This means China must identify effective political responses in addition to dealing with the virus and its economic consequences. If “wolf warrior” diplomacy is not perceived to be working, expect an indication of how China intends to change this.

China will continue to stress its “opening up” activities and look to make progress on trade and infrastructure projects like the BRI and RCEP. Look for guidance on how China views itself at a time of global crisis and the leadership vacuum created by Donald Trump.

It is looking like China will have a strong V-shaped recovery, but it could turn into W shape, if efforts to control the pandemic in the rest of the world are ineffective, or China experiences a second wave of infections. Either or both, would affect demand, which would, in turn, eat into manufacturing, jobs, wages and consumer demand.
China will have a time advantage as it will be able to produce when other countries are unable to. Look for clues on how China’s international trade policies will be identified in terms of goals, as these will probably be the basis of the next 14th Five Year Plan, which will be adopted in 2021.

In terms of guidance, China needs to transition its micro/small/medium entities (MSMEs) from foreign export markets, where demand has dropped, to domestic markets, where there will be unmet demand for foreign imports. This transition will require targeted financing and regulatory oversight, which is not overburdensome. The question is the means and methods China will use.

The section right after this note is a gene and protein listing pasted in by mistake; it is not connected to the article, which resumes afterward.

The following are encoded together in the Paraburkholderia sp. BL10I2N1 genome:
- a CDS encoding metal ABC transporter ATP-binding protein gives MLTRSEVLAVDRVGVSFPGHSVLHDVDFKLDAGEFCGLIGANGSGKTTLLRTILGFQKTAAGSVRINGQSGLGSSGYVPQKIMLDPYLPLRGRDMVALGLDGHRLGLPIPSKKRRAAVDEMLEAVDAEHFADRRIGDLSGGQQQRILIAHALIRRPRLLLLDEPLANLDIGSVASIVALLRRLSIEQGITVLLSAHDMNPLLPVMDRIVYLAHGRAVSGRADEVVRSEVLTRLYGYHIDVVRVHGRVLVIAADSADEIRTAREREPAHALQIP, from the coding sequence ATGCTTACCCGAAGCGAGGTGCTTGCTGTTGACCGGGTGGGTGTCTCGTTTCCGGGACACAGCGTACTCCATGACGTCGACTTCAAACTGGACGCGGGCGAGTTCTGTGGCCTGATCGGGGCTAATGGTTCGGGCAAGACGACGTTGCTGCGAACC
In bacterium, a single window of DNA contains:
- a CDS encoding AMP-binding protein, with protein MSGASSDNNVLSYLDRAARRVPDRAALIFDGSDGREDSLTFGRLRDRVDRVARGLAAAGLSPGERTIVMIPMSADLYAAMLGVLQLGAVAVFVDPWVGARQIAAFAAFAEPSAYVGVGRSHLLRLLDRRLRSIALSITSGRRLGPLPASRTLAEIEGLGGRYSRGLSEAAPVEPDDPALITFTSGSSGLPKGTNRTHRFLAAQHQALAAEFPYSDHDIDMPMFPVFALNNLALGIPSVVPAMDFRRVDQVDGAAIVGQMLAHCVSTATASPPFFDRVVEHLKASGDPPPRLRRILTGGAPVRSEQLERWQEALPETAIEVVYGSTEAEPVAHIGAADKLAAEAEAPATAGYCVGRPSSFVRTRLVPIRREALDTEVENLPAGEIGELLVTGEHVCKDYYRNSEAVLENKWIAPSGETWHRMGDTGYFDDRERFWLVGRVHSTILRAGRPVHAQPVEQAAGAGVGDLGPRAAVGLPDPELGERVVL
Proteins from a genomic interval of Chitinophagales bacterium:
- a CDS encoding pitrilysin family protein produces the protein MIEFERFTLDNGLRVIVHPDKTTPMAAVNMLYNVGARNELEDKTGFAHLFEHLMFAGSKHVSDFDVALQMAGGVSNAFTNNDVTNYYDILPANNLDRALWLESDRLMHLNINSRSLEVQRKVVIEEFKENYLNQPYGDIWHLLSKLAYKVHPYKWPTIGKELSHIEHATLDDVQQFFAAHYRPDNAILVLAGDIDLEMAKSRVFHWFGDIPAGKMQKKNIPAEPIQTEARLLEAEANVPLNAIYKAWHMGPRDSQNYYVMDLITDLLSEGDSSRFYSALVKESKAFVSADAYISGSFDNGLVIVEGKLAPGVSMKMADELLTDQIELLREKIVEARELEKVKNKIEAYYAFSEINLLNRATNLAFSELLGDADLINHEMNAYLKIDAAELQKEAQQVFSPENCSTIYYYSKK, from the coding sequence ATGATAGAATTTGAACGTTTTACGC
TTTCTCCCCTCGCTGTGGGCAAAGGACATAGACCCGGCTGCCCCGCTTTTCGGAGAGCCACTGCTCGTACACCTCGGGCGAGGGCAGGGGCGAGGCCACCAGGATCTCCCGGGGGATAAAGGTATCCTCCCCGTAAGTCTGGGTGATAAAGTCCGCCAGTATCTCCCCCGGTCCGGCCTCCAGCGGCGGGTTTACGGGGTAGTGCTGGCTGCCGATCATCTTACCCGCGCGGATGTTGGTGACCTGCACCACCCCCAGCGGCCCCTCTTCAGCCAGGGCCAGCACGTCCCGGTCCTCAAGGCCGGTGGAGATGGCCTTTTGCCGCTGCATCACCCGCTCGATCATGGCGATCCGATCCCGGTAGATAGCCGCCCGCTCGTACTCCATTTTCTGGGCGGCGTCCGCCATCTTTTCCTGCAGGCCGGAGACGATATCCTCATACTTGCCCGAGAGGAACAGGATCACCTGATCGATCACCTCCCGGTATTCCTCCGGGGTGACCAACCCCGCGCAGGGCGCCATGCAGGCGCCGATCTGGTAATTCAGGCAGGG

Consumption remains a concern as people react to uncertain times. Three months of consumption have been lost and will not come back. But businesses seem to be recovering and there seems to be a willingness to spend as automotive sales, both foreign and domestic, show.
Politically, things are stable due to the government’s ability to act effectively against the virus threat and by comparison to the missteps of other governments. Together with the 2009 financial crisis, the Covid-19 crisis has solidified the Chinese people’s support for China’s unique system and path.
China’s Two Sessions face new means, methods and milieus. It is a time of great expectations, so expect this Two Sessions’ meeting to be unlike any before as China looks to answer its own needs and relationships in a changing world.
Einar Tangen is a Beijing-based China analyst.